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Animal Industry Report

Extension Number

ASL R2661

Topic

Swine

Summary and Implications

Submitting tissue samples via mail may present challenges to practitioners with respect to public health, public perception, and regulatory restrictions. Considering these challenges of tissue sampling, the objective of this pilot study was to evaluate alternative sampling techniques for the detection and characterization of Escherichia coli (E. coli) in field cases of diarrhea in weaned pigs. Rectal swabs offer a practical alternative to tissue sampling because they potentially decrease the need for tissue sampling and allow an increased sample size in a more cost effective manner. Rectal swab samples were compared to intestinal tissue samples from the same pig to compare the frequency of E. coli isolation, and agreement of both antibiograms and genotyping for pilus and toxin genes. Diagnostic results were evaluated for agreement at the pig and farm level. E. coli was isolated from all cases using both rectal swabs and intestinal tissue. The genotyping results from the rectal swab and the intestinal tissue did not agree at the pig level in 64% of the cases. This suggests that multiple samples are required to characterize the E. coli population in field cases, and if both results are considered, we are more likely to choose an effective treatment to cover the entire population. Rectal swabs and tissue samples both have individual advantages and disadvantages to the practitioner. Tissue samples give the practitioner the ability to necropsy the pig and therefore view systematic lesions and other pathogens. Rectal swabbing may provide an opportunity for practitioners to submit a greater number of samples per farm to better characterize the E. coli population without euthanizing additional pigs but may not replace tissue derived diagnostics entirely. When facing a difficult E. coli challenge or poorly represented and identified populations, we can cost effectively increase the sample size by adding rectal swabbing to current diagnostic tools.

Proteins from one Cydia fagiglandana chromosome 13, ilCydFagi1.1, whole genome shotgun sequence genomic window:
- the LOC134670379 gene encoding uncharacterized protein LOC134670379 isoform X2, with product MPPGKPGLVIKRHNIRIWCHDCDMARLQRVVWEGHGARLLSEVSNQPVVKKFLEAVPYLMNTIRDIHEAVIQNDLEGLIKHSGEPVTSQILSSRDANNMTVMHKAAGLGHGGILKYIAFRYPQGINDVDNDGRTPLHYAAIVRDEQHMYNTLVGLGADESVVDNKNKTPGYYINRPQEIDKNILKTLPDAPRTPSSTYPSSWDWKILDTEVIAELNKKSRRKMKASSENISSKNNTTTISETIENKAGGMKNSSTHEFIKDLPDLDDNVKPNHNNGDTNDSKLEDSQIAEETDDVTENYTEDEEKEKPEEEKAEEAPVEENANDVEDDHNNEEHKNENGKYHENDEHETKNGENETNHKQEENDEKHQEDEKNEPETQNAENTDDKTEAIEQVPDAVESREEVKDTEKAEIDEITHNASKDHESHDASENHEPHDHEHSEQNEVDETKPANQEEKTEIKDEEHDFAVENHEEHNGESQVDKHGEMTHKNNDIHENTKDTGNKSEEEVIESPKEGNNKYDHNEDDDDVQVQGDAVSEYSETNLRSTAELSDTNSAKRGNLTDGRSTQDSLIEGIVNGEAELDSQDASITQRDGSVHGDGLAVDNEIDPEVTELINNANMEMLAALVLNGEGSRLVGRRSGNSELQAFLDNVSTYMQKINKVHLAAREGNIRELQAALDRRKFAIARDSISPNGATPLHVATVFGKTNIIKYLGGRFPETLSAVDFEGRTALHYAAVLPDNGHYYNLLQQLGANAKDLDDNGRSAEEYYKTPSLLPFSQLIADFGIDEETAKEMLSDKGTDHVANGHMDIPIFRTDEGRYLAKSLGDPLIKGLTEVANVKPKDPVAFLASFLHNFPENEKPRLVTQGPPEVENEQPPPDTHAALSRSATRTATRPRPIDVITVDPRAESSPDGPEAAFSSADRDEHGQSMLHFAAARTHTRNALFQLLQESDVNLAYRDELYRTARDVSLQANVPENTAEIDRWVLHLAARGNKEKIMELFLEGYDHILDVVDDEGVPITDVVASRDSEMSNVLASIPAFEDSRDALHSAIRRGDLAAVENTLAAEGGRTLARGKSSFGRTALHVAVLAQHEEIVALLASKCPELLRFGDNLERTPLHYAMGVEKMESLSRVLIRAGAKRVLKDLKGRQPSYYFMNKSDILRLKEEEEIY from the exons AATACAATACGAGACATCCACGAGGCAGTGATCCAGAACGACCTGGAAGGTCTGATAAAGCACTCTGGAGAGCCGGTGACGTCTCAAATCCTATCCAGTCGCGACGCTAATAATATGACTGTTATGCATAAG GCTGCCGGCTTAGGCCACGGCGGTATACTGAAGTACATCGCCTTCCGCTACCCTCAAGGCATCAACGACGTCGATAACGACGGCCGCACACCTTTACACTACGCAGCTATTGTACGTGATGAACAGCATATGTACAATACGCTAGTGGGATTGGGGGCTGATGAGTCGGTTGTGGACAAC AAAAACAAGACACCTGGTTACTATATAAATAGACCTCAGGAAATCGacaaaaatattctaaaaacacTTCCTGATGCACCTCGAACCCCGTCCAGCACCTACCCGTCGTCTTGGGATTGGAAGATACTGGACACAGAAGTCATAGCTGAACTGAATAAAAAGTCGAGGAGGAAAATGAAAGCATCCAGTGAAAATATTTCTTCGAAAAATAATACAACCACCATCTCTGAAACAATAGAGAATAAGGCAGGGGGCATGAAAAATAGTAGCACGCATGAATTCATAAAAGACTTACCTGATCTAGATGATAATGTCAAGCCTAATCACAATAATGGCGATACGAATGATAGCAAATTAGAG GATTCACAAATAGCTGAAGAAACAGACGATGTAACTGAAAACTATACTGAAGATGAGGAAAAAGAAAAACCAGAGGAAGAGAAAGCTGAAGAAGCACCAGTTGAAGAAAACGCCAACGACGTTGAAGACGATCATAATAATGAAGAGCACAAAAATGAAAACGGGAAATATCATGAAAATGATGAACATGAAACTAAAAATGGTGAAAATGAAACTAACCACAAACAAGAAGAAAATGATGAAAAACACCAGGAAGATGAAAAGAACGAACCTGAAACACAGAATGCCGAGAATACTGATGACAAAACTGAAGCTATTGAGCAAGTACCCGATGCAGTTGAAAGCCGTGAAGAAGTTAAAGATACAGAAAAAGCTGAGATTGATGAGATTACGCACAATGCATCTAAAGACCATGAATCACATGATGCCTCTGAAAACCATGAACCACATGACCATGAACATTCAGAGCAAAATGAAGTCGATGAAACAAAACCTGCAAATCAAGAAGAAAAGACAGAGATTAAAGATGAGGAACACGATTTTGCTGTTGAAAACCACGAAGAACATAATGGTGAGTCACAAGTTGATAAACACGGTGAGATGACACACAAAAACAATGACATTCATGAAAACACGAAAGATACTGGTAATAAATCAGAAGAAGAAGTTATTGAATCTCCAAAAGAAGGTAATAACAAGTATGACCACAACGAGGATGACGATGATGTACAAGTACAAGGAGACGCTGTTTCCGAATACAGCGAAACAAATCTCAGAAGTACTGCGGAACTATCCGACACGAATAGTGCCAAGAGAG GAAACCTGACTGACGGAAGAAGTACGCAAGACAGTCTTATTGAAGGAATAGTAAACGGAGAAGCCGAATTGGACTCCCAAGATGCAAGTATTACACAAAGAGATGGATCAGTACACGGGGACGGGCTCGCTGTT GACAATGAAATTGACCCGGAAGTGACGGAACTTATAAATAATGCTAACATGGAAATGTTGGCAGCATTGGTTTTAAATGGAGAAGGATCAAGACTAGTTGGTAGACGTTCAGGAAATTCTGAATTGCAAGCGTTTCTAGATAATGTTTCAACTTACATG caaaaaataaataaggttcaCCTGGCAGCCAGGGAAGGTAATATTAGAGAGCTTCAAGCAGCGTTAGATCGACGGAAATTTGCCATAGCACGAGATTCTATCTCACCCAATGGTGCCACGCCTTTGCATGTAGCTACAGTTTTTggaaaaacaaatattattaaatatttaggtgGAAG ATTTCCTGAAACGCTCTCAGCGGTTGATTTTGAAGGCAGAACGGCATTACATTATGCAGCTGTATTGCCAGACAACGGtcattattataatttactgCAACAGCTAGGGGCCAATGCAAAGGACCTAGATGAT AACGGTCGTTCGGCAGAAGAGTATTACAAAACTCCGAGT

Copyright Holder

Iowa State University

Language

en

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